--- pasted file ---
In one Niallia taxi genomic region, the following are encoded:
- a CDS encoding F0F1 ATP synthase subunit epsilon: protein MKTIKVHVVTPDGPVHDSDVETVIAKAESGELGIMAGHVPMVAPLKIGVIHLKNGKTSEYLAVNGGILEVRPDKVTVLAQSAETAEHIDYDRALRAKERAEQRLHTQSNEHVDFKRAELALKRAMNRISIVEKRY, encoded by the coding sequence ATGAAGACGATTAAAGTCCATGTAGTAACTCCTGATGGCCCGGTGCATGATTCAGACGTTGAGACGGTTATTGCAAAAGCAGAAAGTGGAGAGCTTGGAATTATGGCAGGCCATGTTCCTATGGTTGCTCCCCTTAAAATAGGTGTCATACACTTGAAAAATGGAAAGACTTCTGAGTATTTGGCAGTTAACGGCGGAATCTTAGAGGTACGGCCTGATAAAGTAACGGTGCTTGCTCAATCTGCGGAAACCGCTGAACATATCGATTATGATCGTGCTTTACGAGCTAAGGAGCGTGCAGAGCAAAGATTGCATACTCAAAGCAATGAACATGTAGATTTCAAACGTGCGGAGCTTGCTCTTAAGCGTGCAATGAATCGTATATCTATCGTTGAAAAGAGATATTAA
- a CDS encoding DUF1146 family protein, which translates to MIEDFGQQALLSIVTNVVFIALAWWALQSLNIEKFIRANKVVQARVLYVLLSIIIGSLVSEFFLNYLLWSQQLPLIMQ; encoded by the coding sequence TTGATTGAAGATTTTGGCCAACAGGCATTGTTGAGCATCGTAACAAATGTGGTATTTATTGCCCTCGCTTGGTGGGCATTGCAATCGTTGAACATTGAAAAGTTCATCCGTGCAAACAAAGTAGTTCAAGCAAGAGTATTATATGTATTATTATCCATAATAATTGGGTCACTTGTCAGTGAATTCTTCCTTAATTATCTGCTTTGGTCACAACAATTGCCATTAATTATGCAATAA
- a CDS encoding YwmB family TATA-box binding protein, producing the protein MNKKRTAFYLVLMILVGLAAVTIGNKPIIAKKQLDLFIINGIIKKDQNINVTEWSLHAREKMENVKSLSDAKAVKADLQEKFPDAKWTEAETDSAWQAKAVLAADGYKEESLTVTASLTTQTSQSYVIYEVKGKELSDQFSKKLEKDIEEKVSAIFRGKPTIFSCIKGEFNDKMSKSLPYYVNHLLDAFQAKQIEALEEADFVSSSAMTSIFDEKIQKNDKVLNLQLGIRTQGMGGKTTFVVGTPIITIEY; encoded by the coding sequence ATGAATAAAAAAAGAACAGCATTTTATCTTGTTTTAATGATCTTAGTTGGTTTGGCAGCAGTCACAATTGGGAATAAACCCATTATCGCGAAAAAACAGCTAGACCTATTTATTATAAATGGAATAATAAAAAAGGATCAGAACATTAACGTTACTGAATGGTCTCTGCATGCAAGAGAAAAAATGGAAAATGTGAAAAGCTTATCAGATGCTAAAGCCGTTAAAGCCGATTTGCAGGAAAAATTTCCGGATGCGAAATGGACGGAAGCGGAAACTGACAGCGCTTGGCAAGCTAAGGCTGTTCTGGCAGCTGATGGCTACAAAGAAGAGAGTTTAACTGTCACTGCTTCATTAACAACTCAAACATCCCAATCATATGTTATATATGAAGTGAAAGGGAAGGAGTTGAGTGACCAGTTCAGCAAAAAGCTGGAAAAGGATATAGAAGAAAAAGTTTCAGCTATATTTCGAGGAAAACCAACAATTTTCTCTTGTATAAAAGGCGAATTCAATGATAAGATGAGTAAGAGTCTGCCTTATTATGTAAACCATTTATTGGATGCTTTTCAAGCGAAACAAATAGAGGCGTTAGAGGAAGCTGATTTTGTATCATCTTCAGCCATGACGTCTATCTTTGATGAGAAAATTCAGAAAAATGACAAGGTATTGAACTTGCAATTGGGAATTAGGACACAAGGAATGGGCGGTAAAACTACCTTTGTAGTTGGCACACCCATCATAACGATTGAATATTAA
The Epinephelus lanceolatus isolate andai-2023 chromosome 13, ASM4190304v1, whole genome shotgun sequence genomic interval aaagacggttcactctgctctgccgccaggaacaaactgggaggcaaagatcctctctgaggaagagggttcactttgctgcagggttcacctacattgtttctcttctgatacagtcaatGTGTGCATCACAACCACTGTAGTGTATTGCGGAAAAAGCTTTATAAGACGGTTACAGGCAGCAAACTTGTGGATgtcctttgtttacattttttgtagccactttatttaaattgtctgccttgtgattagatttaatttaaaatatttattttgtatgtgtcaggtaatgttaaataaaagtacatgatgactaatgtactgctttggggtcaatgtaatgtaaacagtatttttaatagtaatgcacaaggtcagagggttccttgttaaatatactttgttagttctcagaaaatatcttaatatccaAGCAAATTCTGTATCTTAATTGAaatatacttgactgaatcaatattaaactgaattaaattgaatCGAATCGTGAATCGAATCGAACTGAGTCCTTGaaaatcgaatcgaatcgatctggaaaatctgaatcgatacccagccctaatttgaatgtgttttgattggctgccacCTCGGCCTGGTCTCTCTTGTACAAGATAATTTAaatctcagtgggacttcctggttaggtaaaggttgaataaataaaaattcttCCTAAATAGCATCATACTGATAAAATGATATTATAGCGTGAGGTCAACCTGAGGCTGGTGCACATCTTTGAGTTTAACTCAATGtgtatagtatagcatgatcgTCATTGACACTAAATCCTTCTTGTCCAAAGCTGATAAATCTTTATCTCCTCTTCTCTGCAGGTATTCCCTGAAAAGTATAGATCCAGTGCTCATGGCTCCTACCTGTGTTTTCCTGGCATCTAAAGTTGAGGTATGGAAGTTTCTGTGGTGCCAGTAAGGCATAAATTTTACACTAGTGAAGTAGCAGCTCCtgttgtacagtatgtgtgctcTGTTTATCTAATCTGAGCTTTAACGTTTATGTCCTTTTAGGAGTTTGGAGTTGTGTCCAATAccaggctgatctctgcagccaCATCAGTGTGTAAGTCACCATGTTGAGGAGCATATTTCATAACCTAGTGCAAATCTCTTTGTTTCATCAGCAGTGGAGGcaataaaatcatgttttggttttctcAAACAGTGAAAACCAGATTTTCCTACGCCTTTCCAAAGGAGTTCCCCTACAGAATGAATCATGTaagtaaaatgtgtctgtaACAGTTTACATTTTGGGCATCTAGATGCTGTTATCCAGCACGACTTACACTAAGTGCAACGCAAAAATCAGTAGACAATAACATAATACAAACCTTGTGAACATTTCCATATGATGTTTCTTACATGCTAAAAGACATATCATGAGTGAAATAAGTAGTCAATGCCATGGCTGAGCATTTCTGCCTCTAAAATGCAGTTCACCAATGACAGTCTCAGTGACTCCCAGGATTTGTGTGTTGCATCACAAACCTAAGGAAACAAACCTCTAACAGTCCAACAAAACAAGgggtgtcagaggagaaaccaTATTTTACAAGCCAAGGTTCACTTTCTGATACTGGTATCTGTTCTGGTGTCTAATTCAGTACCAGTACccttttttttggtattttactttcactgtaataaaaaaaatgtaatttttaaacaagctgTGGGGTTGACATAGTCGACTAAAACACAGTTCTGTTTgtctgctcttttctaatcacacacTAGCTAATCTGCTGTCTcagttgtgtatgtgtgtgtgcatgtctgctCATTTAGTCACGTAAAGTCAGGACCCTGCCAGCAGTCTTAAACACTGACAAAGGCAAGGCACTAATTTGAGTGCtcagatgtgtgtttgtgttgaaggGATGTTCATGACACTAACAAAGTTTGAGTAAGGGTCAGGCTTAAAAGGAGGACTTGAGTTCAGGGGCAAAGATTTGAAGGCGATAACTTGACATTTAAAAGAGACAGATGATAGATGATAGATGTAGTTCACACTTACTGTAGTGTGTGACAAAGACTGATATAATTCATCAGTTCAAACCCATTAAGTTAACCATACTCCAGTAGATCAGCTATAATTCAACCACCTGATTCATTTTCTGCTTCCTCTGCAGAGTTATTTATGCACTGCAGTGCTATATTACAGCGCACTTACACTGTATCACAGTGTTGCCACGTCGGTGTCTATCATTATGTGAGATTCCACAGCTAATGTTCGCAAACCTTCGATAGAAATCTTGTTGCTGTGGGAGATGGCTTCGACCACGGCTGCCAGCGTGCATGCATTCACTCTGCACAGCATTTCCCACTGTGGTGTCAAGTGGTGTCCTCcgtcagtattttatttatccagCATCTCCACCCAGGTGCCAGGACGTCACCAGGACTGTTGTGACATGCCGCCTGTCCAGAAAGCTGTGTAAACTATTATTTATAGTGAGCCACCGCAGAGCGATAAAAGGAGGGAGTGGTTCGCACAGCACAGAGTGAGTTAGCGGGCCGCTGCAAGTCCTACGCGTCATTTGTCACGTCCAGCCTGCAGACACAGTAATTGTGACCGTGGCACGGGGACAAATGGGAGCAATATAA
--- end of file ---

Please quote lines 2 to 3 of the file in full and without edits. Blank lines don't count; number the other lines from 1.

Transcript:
- a CDS encoding F0F1 ATP synthase subunit epsilon: protein MKTIKVHVVTPDGPVHDSDVETVIAKAESGELGIMAGHVPMVAPLKIGVIHLKNGKTSEYLAVNGGILEVRPDKVTVLAQSAETAEHIDYDRALRAKERAEQRLHTQSNEHVDFKRAELALKRAMNRISIVEKRY, encoded by the coding sequence ATGAAGACGATTAAAGTCCATGTAGTAACTCCTGATGGCCCGGTGCATGATTCAGACGTTGAGACGGTTATTGCAAAAGCAGAAAGTGGAGAGCTTGGAATTATGGCAGGCCATGTTCCTATGGTTGCTCCCCTTAAAATAGGTGTCATACACTTGAAAAATGGAAAGACTTCTGAGTATTTGGCAGTTAACGGCGGAATCTTAGAGGTACGGCCTGATAAAGTAACGGTGCTTGCTCAATCTGCGGAAACCGCTGAACATATCGATTATGATCGTGCTTTACGAGCTAAGGAGCGTGCAGAGCAAAGATTGCATACTCAAAGCAATGAACATGTAGATTTCAAACGTGCGGAGCTTGCTCTTAAGCGTGCAATGAATCGTATATCTATCGTTGAAAAGAGATATTAA
- a CDS encoding DUF1146 family protein, which translates to MIEDFGQQALLSIVTNVVFIALAWWALQSLNIEKFIRANKVVQARVLYVLLSIIIGSLVSEFFLNYLLWSQQLPLIMQ; encoded by the coding sequence TTGATTGAAGATTTTGGCCAACAGGCATTGTTGAGCATCGTAACAAATGTGGTATTTATTGCCCTCGCTTGGTGGGCATTGCAATCGTTGAACATTGAAAAGTTCATCCGTGCAAACAAAGTAGTTCAAGCAAGAGTATTATATGTATTATTATCCATAATAATTGGGTCACTTGTCAGTGAATTCTTCCTTAATTATCTGCTTTGGTCACAACAATTGCCATTAATTATGCAATAA